Stand amidst the sculptures of Martin Puryear and you are aware that he is one of the few living artists whose work consistently communicates wit and visual eloquence. On exhibit at Matthew Marks (through January 10, 2015) are ten recent sculptures executed in a variety of woods and metals. Although these pieces do not have the monumental impact of works in his 2007 exhibit at MOMA, they are enormously satisfying. Puryear's devotion to craftsmanship is evident in the meticulous and elegant realization of each piece. His manipulation of materials serves to expand our expectations of their properties, while his manipulations of a single form suggest new ways of seeing it. In this exhibit, Puryear takes the form of the Phrygian cap (more on this below) and offers it up whole and in parts--sensuous, obstinate, uncertain, decorative.
Begin with Up and Over, a modestly sized piece in cast ductile iron. The form is organic, almost anthropomorphic, as it curves over and presses tightly against itself. There is a tenderness to this piece that completely subverts the hardness of the iron. I find it captivating from every vantage point.
|UP AND OVER 2014 cast ductile iron 18 5/8 x 26 1/2 x 12 3/4 inches|
|BIG PHRYGIAN 2010-2014 Painted red cedar 58 x 40 x 76 inches|
Another of the variations on the form is evident in the open network of Untitled, one of the larger pieces on exhibit. In this piece, although the saplings have been bent and tied together, Puryear has left the wood in its most natural state.
|UNTITLED 2014 Hardwood saplings, cordage 174 1/2 x 148 x 52 inches|
Puryear is known for his exquisite craftsmanship with wood and in this exhibit he puts his skills on display. He makes use of a variety of woods (among them tulip poplar, pine, ash, holly, ebony, yellow cedar, and red cedar). Puryear works the wood to various effects -- in several pieces, paper thin layers of wood are joined into curving forms, while elsewhere, thicker pieces of wood are joined to build torqued arches and bulbous volumes.
|CASCADE, 2013 Alaskan yellow cedar, 66 x 54 3/4 x 17 inches|
|QUESTION 2010, Tulip poplar, pine, ash 90 x 109 1/4 x 34 1/2 inches|
|PHRYGIAN PLOT 2012 Inlaid holly and black dyed veneer 60 x 74 x 4 inches|
Puryear paints some of his pieces, some to a delicate and organic effect as seen in Shell Game, in others (as in Big Phrygian) with a heavy intensity, and in still others (such as Faux Phrygian), his brilliant colors serve to emphasize the geometry of the forms.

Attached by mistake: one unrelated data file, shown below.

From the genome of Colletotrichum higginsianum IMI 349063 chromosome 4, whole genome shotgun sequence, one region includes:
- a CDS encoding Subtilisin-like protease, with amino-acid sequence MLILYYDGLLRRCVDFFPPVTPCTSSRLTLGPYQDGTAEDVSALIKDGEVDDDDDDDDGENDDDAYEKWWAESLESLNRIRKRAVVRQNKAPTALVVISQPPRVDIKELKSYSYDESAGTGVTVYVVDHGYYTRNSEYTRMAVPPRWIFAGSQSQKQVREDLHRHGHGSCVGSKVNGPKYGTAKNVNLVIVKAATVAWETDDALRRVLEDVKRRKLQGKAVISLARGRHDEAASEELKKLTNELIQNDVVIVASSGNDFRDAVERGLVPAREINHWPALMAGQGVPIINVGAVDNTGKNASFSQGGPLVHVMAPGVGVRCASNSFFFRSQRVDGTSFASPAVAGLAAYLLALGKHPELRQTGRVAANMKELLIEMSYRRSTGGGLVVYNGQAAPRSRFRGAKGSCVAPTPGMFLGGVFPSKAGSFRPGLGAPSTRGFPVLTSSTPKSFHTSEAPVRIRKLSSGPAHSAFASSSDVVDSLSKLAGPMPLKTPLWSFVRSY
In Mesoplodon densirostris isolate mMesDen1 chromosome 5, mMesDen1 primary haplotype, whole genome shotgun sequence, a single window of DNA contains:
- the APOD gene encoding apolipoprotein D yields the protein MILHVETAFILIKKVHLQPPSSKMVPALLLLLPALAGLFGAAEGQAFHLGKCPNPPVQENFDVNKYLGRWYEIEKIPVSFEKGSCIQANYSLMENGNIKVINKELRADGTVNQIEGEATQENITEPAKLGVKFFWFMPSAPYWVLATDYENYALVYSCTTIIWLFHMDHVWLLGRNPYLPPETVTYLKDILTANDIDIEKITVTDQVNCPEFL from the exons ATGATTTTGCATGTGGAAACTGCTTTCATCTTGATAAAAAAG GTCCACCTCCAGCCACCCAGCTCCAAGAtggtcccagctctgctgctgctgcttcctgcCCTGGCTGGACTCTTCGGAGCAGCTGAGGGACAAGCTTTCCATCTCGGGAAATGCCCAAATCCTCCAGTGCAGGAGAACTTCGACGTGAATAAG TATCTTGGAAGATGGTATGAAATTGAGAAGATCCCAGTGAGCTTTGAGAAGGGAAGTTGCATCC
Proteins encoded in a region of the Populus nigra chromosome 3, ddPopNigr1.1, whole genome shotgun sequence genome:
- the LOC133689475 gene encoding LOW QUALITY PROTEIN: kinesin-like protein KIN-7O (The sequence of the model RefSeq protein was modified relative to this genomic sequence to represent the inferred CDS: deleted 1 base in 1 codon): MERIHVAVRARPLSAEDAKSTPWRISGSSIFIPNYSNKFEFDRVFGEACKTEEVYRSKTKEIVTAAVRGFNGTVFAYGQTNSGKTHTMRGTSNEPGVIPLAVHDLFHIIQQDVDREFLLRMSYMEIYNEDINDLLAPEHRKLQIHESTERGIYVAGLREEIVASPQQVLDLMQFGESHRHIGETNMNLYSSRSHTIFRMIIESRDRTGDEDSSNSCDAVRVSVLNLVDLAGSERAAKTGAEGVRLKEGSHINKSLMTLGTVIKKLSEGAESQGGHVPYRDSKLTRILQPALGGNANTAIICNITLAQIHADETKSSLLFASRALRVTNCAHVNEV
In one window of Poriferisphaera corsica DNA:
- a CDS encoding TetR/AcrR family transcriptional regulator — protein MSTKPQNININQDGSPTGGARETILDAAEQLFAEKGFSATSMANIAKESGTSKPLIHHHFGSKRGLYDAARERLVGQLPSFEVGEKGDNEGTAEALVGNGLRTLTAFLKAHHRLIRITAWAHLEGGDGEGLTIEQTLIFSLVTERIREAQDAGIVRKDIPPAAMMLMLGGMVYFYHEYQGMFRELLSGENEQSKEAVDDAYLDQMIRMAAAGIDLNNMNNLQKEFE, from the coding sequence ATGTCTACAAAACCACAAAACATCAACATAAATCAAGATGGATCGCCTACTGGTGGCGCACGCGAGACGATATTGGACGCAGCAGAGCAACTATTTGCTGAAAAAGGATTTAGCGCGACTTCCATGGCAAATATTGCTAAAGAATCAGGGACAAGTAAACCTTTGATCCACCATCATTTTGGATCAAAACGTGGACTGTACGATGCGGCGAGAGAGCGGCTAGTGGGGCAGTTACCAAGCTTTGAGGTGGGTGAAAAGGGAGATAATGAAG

|SHELL GAME 2014 Tulip poplar, milk paint 56 1/4 x 72 x 9 1/2 inches|
Puryear's wit can be seen in how he titles each piece. The word cascade generally evokes a powerful downpour, while Puryear's Cascade is delicate and turns back up on itself, defying the downward pull. Rather than concealing something, as usually occurs in a shell game, his Shell Game is cut open to reveal its hollowed out and delicately painted innards. Puryear pulls out all the stops with Faux Vitrine, a display case that tilts in such a way that anything placed on its shelves would slide right off. Approach it from the another side and this colorfully painted piece morphs into something else entirely--devoid of color and optically confusing with shelves of polished stainless steel. Many people in the gallery did a double-take, perhaps thinking they were looking at two different sculptures.
|FAUX VITRINE 2014 Mirror polished stainless steel, curly maple, black walnut, marine plywood, Japan color 73 3/4 x 46 1/2 x 40 3/4 inches|
Another element of Puryear's work is its political/historic content. Historic references were noticeably present in several of the pieces in the retrospective at MOMA. (For more about that as well as other insights into Puryear's work, read sections of John Yau's recent article in Hyperallergic).
In this exhibit, the Phrygian cap (also called a 'liberty cap') is a recurrent reference point. This soft, conical cap, often depicted in red, first appeared in antiquity and can be seen in Greek sculpture and vase paintings. It was also associated with a felt cap worn by emancipated slaves of ancient Rome. Later worn by the sans-culottes during the French Revolution, it signifies freedom and liberty. (For the trivia nerds among you, the Phrygian cap also appears in the coat of arms of Haiti, the Seal of the US Senate, the War Office seal of the US Army, on several state flags and in the coat of arms of Argentina. Small images appear at the end of this post.)
In the press release for this exhibit, Puryear states "Although I was certainly aware of numerous depictions of this cap in European and early American art when I began work on the Big Phrygian sculpture, I only discovered the engraved image of the black man wearing the read Phrygian cap.... years afterwards." The engraving, which dates from 1794 when slavery was first abolished in France, includes the caption "Moi libre aussi" (I am free too).
The cap appears in its most visually explicit form in the large, red Big Phrygian. With Shackle, Puryear combines a reference to the shape of the cap with a ring evoking the chains which shackled the slaves. Executed in iron, the sculpture is small but emphatic, with a subtly textured surface.
|SHACKLED 2014 Iron 27 1/2 x 30 5/8 x 8 3/8 inches|
While clearly referencing both the historic symbolism of the Phrygian cap as well as its shape, perhaps Puryear is also making a personal statement about his freedom as an artist. But whether or not you choose to consider his intentions, go see this exhibit for the joy of his artistry.
A selection of Phrygian caps in art and politics .......